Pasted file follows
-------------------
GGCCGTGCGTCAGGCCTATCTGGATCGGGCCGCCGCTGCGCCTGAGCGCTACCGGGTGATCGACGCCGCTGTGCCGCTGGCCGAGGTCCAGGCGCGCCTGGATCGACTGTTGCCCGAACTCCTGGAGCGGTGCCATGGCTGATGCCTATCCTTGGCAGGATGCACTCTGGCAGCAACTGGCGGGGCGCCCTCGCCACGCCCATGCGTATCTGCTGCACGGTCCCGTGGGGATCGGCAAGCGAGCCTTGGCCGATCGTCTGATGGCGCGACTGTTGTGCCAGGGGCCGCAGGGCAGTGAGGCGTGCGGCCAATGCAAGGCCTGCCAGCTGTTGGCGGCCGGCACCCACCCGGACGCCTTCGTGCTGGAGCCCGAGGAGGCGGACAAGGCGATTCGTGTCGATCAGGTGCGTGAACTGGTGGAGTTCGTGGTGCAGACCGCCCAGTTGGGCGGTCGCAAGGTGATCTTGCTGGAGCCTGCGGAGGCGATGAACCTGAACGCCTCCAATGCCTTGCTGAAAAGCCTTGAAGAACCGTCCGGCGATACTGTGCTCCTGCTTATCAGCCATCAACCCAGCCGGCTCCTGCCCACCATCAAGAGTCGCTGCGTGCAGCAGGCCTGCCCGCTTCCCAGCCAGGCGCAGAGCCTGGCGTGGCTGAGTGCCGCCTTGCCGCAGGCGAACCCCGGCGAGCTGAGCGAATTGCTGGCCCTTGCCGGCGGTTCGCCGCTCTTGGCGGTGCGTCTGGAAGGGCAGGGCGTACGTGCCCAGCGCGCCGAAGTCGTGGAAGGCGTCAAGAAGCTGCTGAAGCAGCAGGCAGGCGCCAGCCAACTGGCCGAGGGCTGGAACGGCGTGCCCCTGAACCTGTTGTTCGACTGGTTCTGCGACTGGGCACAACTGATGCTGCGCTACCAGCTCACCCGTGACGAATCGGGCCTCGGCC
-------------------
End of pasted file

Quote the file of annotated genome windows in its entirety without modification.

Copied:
GGCCGTGCGTCAGGCCTATCTGGATCGGGCCGCCGCTGCGCCTGAGCGCTACCGGGTGATCGACGCCGCTGTGCCGCTGGCCGAGGTCCAGGCGCGCCTGGATCGACTGTTGCCCGAACTCCTGGAGCGGTGCCATGGCTGATGCCTATCCTTGGCAGGATGCACTCTGGCAGCAACTGGCGGGGCGCCCTCGCCACGCCCATGCGTATCTGCTGCACGGTCCCGTGGGGATCGGCAAGCGAGCCTTGGCCGATCGTCTGATGGCGCGACTGTTGTGCCAGGGGCCGCAGGGCAGTGAGGCGTGCGGCCAATGCAAGGCCTGCCAGCTGTTGGCGGCCGGCACCCACCCGGACGCCTTCGTGCTGGAGCCCGAGGAGGCGGACAAGGCGATTCGTGTCGATCAGGTGCGTGAACTGGTGGAGTTCGTGGTGCAGACCGCCCAGTTGGGCGGTCGCAAGGTGATCTTGCTGGAGCCTGCGGAGGCGATGAACCTGAACGCCTCCAATGCCTTGCTGAAAAGCCTTGAAGAACCGTCCGGCGATACTGTGCTCCTGCTTATCAGCCATCAACCCAGCCGGCTCCTGCCCACCATCAAGAGTCGCTGCGTGCAGCAGGCCTGCCCGCTTCCCAGCCAGGCGCAGAGCCTGGCGTGGCTGAGTGCCGCCTTGCCGCAGGCGAACCCCGGCGAGCTGAGCGAATTGCTGGCCCTTGCCGGCGGTTCGCCGCTCTTGGCGGTGCGTCTGGAAGGGCAGGGCGTACGTGCCCAGCGCGCCGAAGTCGTGGAAGGCGTCAAGAAGCTGCTGAAGCAGCAGGCAGGCGCCAGCCAACTGGCCGAGGGCTGGAACGGCGTGCCCCTGAACCTGTTGTTCGACTGGTTCTGCGACTGGGCACAACTGATGCTGCGCTACCAGCTCACCCGTGACGAATCGGGCCTCGGCC